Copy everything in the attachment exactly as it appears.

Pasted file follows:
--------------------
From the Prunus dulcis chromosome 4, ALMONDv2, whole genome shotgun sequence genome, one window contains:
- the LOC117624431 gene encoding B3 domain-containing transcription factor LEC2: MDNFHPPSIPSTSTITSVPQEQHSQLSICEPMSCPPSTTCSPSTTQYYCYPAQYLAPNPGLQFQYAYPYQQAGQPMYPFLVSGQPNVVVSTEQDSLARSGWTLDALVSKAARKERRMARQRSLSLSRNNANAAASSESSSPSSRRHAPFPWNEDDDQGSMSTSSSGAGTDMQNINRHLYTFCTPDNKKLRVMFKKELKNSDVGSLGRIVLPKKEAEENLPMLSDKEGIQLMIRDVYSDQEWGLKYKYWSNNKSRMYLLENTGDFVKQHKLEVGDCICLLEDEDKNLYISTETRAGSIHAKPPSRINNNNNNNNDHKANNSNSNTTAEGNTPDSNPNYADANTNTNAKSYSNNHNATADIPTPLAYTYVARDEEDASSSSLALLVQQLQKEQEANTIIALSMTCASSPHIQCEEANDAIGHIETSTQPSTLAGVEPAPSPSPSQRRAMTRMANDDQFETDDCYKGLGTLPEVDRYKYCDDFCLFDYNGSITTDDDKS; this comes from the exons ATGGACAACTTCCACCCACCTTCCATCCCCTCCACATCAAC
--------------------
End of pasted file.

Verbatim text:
From the Prunus dulcis chromosome 4, ALMONDv2, whole genome shotgun sequence genome, one window contains:
- the LOC117624431 gene encoding B3 domain-containing transcription factor LEC2: MDNFHPPSIPSTSTITSVPQEQHSQLSICEPMSCPPSTTCSPSTTQYYCYPAQYLAPNPGLQFQYAYPYQQAGQPMYPFLVSGQPNVVVSTEQDSLARSGWTLDALVSKAARKERRMARQRSLSLSRNNANAAASSESSSPSSRRHAPFPWNEDDDQGSMSTSSSGAGTDMQNINRHLYTFCTPDNKKLRVMFKKELKNSDVGSLGRIVLPKKEAEENLPMLSDKEGIQLMIRDVYSDQEWGLKYKYWSNNKSRMYLLENTGDFVKQHKLEVGDCICLLEDEDKNLYISTETRAGSIHAKPPSRINNNNNNNNDHKANNSNSNTTAEGNTPDSNPNYADANTNTNAKSYSNNHNATADIPTPLAYTYVARDEEDASSSSLALLVQQLQKEQEANTIIALSMTCASSPHIQCEEANDAIGHIETSTQPSTLAGVEPAPSPSPSQRRAMTRMANDDQFETDDCYKGLGTLPEVDRYKYCDDFCLFDYNGSITTDDDKS; this comes from the exons ATGGACAACTTCCACCCACCTTCCATCCCCTCCACATCAAC